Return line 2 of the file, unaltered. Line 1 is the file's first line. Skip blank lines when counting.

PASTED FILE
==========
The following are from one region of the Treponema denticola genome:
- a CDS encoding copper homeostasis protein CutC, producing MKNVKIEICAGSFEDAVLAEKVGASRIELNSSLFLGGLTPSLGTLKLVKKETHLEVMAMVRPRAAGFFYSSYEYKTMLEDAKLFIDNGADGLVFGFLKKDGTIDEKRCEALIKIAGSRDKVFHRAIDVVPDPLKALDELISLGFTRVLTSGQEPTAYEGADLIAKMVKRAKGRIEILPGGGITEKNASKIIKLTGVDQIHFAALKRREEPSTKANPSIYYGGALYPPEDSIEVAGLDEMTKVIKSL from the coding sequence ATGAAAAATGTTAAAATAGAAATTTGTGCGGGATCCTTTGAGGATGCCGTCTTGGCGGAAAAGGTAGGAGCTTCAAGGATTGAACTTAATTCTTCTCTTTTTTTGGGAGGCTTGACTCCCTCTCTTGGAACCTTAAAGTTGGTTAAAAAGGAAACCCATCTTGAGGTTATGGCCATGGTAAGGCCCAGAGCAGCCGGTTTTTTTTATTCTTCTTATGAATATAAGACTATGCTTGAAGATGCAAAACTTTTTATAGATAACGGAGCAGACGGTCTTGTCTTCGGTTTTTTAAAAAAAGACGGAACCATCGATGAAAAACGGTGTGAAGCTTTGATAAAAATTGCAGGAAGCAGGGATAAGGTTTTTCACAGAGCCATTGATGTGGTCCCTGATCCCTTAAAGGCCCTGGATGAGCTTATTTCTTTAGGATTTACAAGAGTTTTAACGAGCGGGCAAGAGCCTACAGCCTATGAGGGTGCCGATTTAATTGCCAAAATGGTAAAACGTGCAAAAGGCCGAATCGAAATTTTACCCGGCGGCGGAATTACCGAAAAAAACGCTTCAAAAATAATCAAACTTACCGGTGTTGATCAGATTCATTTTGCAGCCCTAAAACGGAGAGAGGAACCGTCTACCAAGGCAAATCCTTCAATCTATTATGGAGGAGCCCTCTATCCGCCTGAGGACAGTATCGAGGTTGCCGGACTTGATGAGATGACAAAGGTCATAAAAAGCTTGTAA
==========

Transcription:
- a CDS encoding copper homeostasis protein CutC, producing MKNVKIEICAGSFEDAVLAEKVGASRIELNSSLFLGGLTPSLGTLKLVKKETHLEVMAMVRPRAAGFFYSSYEYKTMLEDAKLFIDNGADGLVFGFLKKDGTIDEKRCEALIKIAGSRDKVFHRAIDVVPDPLKALDELISLGFTRVLTSGQEPTAYEGADLIAKMVKRAKGRIEILPGGGITEKNASKIIKLTGVDQIHFAALKRREEPSTKANPSIYYGGALYPPEDSIEVAGLDEMTKVIKSL from the coding sequence ATGAAAAATGTTAAAATAGAAATTTGTGCGGGATCCTTTGAGGATGCCGTCTTGGCGGAAAAGGTAGGAGCTTCAAGGATTGAACTTAATTCTTCTCTTTTTTTGGGAGGCTTGACTCCCTCTCTTGGAACCTTAAAGTTGGTTAAAAAGGAAACCCATCTTGAGGTTATGGCCATGGTAAGGCCCAGAGCAGCCGGTTTTTTTTATTCTTCTTATGAATATAAGACTATGCTTGAAGATGCAAAACTTTTTATAGATAACGGAGCAGACGGTCTTGTCTTCGGTTTTTTAAAAAAAGACGGAACCATCGATGAAAAACGGTGTGAAGCTTTGATAAAAATTGCAGGAAGCAGGGATAAGGTTTTTCACAGAGCCATTGATGTGGTCCCTGATCCCTTAAAGGCCCTGGATGAGCTTATTTCTTTAGGATTTACAAGAGTTTTAACGAGCGGGCAAGAGCCTACAGCCTATGAGGGTGCCGATTTAATTGCCAAAATGGTAAAACGTGCAAAAGGCCGAATCGAAATTTTACCCGGCGGCGGAATTACCGAAAAAAACGCTTCAAAAATAATCAAACTTACCGGTGTTGATCAGATTCATTTTGCAGCCCTAAAACGGAGAGAGGAACCGTCTACCAAGGCAAATCCTTCAATCTATTATGGAGGAGCCCTCTATCCGCCTGAGGACAGTATCGAGGTTGCCGGACTTGATGAGATGACAAAGGTCATAAAAAGCTTGTAA